7 Places to Photograph Around Mexico City
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Mexico City is a funny place to photograph. It doesn’t quite have the small town charm of a place like Merida but it’s also not quite on the other end of the spectrum. There are few skyline views or crazy vistas.
The first 2 days in Mexico City, Eli and I found ourselves feeling underwhelmed. All the recommendations we received for the trip were extraordinarily enthusiastic. The emails we got were all caps with lots of exclamation points. A few folks may have even uttered the words “best food city in the world”. It gave us unrealistic expectations.
It took 2 days but our expectations recalibrated. Once I stopped expecting every stop to be a trip through Willy Wonka’s Chocolate Factory, I had a great time. Eli and I are going back to Mexico City at the end of 2019 as a stop through on our way to Oaxaca. We’ll probably be back a bunch over the next couple of years so I’m sure my list of spots to visit and photograph will grow but for now, here’s what I’ve got:
Oddly some people insisted that we visit Zócalo and others vehemently recommended we skip it. It’s the main square in Mexico City. The square itself is somewhat challenging to photograph. It’s large and open without any obvious ideal angles. That said, it’s a great space to try out a range of shots.
Prior to our trip, I did a bunch of research (as usual) and this post office popped up in a handful of articles on architecture. It wasn’t highly recommended and there’s not much to do there but it’s beautiful. Additionally, it’s right by the Palacio de Bellas Artes so you can stop in here and then make your way over to the cultural center.
There is no way to describe the Soumaya Museum without sounding slightly foolish. It looks like a building that was built with melted candle wax and covered in snakeskin. I don’t know, that’s the best I’ve got. The museum houses the personal collection of Carlos Slim and is the sort of delightful absurdity that can only happen when a ridiculously wealthy person decides to do whatever they want without regard for normality or convention. That might sound like critiscm but I intend it as a compliment. Anyway, the building is beautiful and fascinating to photograph. Also head across the walkway outside the museum and stop at Museo Jumex. It had several interesting shows when I stopped in and the terrace views of Soumaya Museum are great.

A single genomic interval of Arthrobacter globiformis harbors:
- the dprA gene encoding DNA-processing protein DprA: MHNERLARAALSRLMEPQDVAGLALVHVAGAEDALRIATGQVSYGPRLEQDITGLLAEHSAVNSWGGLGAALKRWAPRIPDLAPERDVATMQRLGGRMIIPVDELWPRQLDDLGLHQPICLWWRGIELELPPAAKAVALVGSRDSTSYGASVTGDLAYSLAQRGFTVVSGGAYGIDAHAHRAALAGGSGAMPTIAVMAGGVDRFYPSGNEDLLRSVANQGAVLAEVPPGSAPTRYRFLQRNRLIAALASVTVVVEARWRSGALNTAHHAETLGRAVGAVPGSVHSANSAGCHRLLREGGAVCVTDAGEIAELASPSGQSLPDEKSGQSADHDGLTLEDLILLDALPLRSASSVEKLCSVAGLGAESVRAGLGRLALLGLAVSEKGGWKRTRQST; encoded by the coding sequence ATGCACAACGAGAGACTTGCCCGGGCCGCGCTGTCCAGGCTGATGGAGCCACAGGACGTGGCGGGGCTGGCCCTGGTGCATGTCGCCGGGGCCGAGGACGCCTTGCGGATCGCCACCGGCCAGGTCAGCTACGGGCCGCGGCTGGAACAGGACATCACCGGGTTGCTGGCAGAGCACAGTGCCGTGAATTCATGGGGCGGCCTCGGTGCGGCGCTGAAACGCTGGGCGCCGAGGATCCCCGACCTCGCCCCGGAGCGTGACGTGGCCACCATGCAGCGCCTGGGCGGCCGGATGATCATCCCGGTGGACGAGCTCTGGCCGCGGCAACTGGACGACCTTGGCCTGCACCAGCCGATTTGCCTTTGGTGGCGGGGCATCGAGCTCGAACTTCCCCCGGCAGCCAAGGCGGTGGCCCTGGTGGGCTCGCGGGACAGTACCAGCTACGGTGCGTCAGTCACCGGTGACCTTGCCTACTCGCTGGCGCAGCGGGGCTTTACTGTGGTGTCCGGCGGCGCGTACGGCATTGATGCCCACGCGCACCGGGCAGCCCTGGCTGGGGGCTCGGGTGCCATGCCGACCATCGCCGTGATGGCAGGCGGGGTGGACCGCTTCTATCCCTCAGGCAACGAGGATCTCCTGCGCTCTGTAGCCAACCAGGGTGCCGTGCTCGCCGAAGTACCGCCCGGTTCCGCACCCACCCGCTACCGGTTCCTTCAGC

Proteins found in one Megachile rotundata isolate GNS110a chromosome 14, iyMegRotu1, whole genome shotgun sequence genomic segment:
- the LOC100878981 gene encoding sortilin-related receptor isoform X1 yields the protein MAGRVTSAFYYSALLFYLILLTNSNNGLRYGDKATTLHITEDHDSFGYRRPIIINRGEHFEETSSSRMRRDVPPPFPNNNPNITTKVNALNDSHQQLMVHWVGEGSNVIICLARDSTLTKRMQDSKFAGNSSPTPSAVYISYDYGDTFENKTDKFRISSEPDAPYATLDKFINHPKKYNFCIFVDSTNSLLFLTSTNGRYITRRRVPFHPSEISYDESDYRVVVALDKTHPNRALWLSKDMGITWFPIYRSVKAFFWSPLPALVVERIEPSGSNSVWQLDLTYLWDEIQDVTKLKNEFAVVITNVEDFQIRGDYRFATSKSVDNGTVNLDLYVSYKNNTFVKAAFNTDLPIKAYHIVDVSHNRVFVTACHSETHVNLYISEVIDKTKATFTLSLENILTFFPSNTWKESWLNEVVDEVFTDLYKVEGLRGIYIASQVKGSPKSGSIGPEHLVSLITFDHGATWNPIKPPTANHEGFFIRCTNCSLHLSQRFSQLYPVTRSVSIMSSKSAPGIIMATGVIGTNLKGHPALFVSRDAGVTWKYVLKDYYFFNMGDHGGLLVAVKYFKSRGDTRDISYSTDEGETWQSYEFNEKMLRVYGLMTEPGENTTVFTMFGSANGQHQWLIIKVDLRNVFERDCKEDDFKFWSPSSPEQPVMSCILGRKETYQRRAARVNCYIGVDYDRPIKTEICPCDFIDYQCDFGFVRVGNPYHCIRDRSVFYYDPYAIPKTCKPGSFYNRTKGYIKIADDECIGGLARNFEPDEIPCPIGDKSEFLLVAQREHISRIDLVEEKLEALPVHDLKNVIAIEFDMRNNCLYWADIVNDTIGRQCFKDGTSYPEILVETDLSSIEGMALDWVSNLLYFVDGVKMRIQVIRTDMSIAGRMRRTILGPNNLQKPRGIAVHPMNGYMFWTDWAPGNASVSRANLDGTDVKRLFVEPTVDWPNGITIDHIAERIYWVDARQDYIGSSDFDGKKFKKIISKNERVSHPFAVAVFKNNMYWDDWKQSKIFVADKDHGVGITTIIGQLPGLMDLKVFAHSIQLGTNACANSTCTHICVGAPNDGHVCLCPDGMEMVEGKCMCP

Anywhere around La Condesa
The Soumaya Museum is in Polanco, the wealthiest Mexico City neighborhood. While Polanco is nice, it also feels incredibly generic. It could be a ritzy area in any urban area of South East Asia or America. There’s a Louis Vuitton store and a Burberry store and it looks like any other Louis Vuitton or Burberry store. It feels no different than if I take the train up 15 minutes to the frou-frou bit of Chicago and what’s the point of traveling if you’re just going to do something you could do at home. Anyway, La Condesa is also a wealthy enclave of Mexico City but it feels distinct. There are lush boulevard walkways that seem to have attracted every dog owner in Mexico City.
On a total side note, one day I shot La Condesa with my 40mm lens and felt like I couldn’t quite capture anything the way I wanted because everything felt too tight. After that I only went out with my 24-70mm and shot wide. On our last day, I insisted on stopping at El Moro, the churro place, and in walked a photographer with a Canon 1D X and a 70-200mm lens. I am not slick or subtle. I left this poor man be for the entire 10 minute period it took him to eat his vanilla ice cream churro sandwich but after that I pelted him with about a million questions about what he was shooting and why he picked his particular gear set up. Turned out he was a photo journalist so the zoom allowed him to capture things without having to be in the mix.
Anywhere around the Historic Center of Mexico City
If you go to Zócalo, be sure to meander beyond the square. During the afternoon, the Historic Center can definitely become a bit overwhelmingly touristy but the area is incredible first thing in the morning.
The National Palace
Go to The National Palace to see the Diego River murals. They are incredible and awe inspiring. I can not imagine how many backaches must have occurred in the process of painting them. Anyway, add extra time to explore beyond the murals. There are additional galleries that are far less crowded and tons of picturesque corridors.
The House of Tiles
I’m including this because I didn’t see it on a single list and it’s a stunning building. It looks like it belongs in a Wes Anderson film.
Almost Done and Done
Eli and I skipped several bits of Mexico City that I fully intend to explore on future visits such as the Teotihuacan and Xochimilco. My guess is that these are also incredible and amazing spots to photograph but since I haven’t seen them yet, I’m not adding them to my list.